To Go or Not to Go by Cindy Keller

I am a flight student with about 35 hours in a Katana DA20. I soloed several months ago and have been working on my cross-countries. Recently, after taking a month off for various reasons, I scheduled a solo flight. I was nervous, but excited to be getting some flight time.

I was a little more detailed than usual in my preflight after so long, I didn’t want anything to go wrong! As I taxied to the run-up area, my nerves calmed, and I focused on the task at hand. I began to go through my run-up checklist. Everything was going well until I cycled the propeller. I experienced a much greater drop in RPM than I had ever seen and significantly higher than was stated on the checklist I was using.

I took note of the drop and opted to continue with the run-up. Everything else was textbook, but that RPM drop was bothering me. I decided to check it again: maybe I’d read it wrong the first time. Again I experienced the high drop in RPM.

I sat in the plane for several minutes debating what to do. What would my instructor do? I had never had any trouble with the aircraft at the school before. After debating with myself, I finally decided to taxi back. My flight would have to wait for another day. I taxied back, tied down the plane and went inside.

When I reported what I had experienced, I was surprised at the reaction. Most of the people around said they would have flown the aircraft. Had I made a bad call? A discussion ensued about the purpose of cycling the propeller and the proper technique. When I left that afternoon, I had learned a great deal; more than if I had flown.

When I got home, I thought about the day’s events. I had learned much about the mechanics of the aircraft and inspired a useful discussion about technique, but something was still bothering me. With all the people saying they would have flown the plane, I had to wonder about my own judgement. Had I made a good decision?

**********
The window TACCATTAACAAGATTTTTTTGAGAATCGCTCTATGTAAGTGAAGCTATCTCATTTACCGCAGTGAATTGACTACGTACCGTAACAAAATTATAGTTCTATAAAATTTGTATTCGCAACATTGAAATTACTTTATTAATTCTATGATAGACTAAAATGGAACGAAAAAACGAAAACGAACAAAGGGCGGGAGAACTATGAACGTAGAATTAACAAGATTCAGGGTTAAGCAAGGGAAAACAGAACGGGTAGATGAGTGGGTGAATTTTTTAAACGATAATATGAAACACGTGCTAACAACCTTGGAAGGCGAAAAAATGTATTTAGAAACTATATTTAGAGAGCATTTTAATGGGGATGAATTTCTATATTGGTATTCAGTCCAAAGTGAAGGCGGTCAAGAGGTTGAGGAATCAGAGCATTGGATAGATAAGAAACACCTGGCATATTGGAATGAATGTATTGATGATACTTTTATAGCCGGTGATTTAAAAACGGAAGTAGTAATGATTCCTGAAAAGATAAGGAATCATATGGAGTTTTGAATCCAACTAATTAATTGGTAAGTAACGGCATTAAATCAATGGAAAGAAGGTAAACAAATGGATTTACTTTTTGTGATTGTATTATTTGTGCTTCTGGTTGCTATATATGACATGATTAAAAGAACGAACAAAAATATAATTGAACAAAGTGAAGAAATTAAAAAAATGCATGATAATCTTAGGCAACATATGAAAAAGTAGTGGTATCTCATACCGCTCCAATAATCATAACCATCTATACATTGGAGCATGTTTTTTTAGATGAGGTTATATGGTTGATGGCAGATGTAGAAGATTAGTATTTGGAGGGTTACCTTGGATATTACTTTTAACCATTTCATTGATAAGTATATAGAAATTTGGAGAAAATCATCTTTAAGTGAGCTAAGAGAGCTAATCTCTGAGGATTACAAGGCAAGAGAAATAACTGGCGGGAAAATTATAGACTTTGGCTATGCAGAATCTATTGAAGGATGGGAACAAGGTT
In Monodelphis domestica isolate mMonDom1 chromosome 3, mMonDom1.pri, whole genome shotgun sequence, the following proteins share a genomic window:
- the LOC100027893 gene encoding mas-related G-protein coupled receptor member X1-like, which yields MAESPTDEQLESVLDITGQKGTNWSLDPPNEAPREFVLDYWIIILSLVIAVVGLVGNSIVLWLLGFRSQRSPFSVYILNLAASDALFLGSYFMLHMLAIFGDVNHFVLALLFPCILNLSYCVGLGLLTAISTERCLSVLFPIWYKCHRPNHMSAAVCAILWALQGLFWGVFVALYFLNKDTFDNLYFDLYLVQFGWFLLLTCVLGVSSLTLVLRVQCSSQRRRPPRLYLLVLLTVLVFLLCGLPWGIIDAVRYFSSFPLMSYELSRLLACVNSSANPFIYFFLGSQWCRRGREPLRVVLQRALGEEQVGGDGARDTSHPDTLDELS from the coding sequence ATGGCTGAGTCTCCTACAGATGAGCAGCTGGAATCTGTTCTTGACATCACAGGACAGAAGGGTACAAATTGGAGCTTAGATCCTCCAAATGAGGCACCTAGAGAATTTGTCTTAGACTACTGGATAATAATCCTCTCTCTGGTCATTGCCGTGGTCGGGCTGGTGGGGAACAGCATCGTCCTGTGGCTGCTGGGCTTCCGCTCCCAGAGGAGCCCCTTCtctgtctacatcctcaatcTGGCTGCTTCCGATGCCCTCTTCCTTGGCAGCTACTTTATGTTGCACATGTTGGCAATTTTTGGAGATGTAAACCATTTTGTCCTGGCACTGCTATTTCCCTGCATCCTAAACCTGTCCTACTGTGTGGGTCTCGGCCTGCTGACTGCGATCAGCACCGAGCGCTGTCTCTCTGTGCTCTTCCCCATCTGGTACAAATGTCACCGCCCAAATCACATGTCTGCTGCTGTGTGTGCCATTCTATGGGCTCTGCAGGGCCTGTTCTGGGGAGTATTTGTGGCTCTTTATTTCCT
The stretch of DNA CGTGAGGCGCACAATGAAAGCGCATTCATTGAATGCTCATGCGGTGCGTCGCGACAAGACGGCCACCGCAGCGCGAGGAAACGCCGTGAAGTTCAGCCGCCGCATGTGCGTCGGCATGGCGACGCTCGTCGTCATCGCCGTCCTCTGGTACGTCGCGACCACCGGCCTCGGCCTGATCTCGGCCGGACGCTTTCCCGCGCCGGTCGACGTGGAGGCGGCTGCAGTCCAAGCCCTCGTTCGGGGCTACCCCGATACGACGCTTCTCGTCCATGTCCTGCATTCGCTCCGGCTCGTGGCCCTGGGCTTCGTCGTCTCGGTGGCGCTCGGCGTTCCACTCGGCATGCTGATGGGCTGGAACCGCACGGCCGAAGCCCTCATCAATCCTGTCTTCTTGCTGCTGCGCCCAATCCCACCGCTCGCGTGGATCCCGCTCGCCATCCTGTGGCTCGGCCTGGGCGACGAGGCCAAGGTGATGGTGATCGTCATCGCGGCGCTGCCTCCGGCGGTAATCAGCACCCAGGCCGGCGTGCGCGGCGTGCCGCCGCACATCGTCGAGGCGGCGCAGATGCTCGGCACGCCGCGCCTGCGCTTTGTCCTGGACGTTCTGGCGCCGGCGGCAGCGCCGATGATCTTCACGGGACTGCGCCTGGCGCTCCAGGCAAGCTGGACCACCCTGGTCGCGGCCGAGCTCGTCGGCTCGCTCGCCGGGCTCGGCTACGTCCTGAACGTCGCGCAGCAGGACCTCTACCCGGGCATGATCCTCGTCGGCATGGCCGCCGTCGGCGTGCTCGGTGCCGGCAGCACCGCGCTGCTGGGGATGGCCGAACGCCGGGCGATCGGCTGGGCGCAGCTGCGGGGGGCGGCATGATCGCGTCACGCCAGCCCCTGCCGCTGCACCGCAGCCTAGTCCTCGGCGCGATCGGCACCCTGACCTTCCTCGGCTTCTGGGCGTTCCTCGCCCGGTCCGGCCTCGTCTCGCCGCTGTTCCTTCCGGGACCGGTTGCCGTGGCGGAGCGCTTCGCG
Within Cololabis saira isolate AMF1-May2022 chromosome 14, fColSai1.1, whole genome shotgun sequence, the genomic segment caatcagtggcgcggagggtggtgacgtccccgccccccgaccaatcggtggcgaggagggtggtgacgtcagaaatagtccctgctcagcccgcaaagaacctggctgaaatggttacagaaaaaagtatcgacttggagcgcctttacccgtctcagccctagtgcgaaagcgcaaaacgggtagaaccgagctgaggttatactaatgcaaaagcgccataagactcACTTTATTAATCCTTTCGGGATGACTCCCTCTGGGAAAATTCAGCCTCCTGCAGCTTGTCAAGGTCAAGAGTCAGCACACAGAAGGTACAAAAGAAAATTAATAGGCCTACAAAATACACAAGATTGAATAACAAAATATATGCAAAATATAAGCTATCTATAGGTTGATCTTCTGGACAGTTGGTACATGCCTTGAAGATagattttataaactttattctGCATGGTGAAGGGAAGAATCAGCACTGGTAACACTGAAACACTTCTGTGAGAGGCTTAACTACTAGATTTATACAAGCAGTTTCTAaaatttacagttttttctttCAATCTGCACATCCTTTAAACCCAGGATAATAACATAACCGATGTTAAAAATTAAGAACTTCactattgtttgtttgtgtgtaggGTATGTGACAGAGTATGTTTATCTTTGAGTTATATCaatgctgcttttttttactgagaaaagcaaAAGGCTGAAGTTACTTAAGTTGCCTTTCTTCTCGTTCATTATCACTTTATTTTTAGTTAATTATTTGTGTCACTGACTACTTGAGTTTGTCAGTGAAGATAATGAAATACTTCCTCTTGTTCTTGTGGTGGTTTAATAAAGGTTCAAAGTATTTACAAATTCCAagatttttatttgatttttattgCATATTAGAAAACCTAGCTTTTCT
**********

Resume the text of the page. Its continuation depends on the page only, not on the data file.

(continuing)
I lost a night’s sleep going over the experience in my mind that night. The next day, I decided to talk to a friend about the situation. He has been flying since before I was born and has thousands of hours. He’s always been the voice of reason when I have questions about my flying.

That discussion would teach me the most important lesson a student can learn. And one that may save my life some day. We didn’t discuss the mechanics of the aircraft. We talked about my decision to turn back.

I told him about my doubts in my decision to turn back; especially after so many people said they would have flown. I questioned my ability to make sound judgements as pilot in command. I’ve rarely seen such a strong reaction. He told me what I already know deep down. No matter what anyone else would have done, I had made the right decision for me. That’s what being pilot in command is all about. He told me I should NEVER question the decision to not fly.

There is a lot of peer pressure as a pilot, especially for students. And there are a lot of big egos. My ego may be a bit smaller after this, but I can sleep soundly at night knowing that I made a good choice. I flew a few days later with a renewed self-confidence and a little wiser.

Cindy Keller